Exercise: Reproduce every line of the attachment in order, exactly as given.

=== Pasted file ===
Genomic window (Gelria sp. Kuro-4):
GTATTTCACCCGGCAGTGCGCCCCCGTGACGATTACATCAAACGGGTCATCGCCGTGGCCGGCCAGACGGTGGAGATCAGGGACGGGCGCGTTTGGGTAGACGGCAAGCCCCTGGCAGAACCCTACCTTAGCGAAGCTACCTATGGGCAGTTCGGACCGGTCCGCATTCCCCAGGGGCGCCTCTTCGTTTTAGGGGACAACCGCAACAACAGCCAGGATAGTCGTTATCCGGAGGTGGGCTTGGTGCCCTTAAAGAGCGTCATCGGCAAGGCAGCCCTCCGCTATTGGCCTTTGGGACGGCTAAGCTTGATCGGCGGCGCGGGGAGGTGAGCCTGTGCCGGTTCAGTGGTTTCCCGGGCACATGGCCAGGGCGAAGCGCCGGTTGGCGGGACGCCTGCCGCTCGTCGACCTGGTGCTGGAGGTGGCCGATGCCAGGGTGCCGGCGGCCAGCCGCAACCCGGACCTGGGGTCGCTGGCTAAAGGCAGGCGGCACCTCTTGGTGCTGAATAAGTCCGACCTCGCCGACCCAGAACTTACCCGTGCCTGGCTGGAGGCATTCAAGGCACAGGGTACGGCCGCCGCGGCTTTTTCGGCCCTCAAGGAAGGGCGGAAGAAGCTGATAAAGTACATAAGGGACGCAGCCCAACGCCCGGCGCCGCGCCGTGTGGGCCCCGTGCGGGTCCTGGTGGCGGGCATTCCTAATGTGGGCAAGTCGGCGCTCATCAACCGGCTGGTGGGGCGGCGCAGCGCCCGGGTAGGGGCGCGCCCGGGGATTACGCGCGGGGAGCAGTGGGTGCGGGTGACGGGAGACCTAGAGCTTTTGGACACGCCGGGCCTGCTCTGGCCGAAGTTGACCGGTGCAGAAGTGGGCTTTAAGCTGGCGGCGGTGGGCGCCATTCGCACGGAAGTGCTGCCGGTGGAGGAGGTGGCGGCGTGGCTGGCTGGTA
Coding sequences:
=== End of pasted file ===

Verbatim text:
Genomic window (Gelria sp. Kuro-4):
GTATTTCACCCGGCAGTGCGCCCCCGTGACGATTACATCAAACGGGTCATCGCCGTGGCCGGCCAGACGGTGGAGATCAGGGACGGGCGCGTTTGGGTAGACGGCAAGCCCCTGGCAGAACCCTACCTTAGCGAAGCTACCTATGGGCAGTTCGGACCGGTCCGCATTCCCCAGGGGCGCCTCTTCGTTTTAGGGGACAACCGCAACAACAGCCAGGATAGTCGTTATCCGGAGGTGGGCTTGGTGCCCTTAAAGAGCGTCATCGGCAAGGCAGCCCTCCGCTATTGGCCTTTGGGACGGCTAAGCTTGATCGGCGGCGCGGGGAGGTGAGCCTGTGCCGGTTCAGTGGTTTCCCGGGCACATGGCCAGGGCGAAGCGCCGGTTGGCGGGACGCCTGCCGCTCGTCGACCTGGTGCTGGAGGTGGCCGATGCCAGGGTGCCGGCGGCCAGCCGCAACCCGGACCTGGGGTCGCTGGCTAAAGGCAGGCGGCACCTCTTGGTGCTGAATAAGTCCGACCTCGCCGACCCAGAACTTACCCGTGCCTGGCTGGAGGCATTCAAGGCACAGGGTACGGCCGCCGCGGCTTTTTCGGCCCTCAAGGAAGGGCGGAAGAAGCTGATAAAGTACATAAGGGACGCAGCCCAACGCCCGGCGCCGCGCCGTGTGGGCCCCGTGCGGGTCCTGGTGGCGGGCATTCCTAATGTGGGCAAGTCGGCGCTCATCAACCGGCTGGTGGGGCGGCGCAGCGCCCGGGTAGGGGCGCGCCCGGGGATTACGCGCGGGGAGCAGTGGGTGCGGGTGACGGGAGACCTAGAGCTTTTGGACACGCCGGGCCTGCTCTGGCCGAAGTTGACCGGTGCAGAAGTGGGCTTTAAGCTGGCGGCGGTGGGCGCCATTCGCACGGAAGTGCTGCCGGTGGAGGAGGTGGCGGCGTGGCTGGCTGGTA
Coding sequences: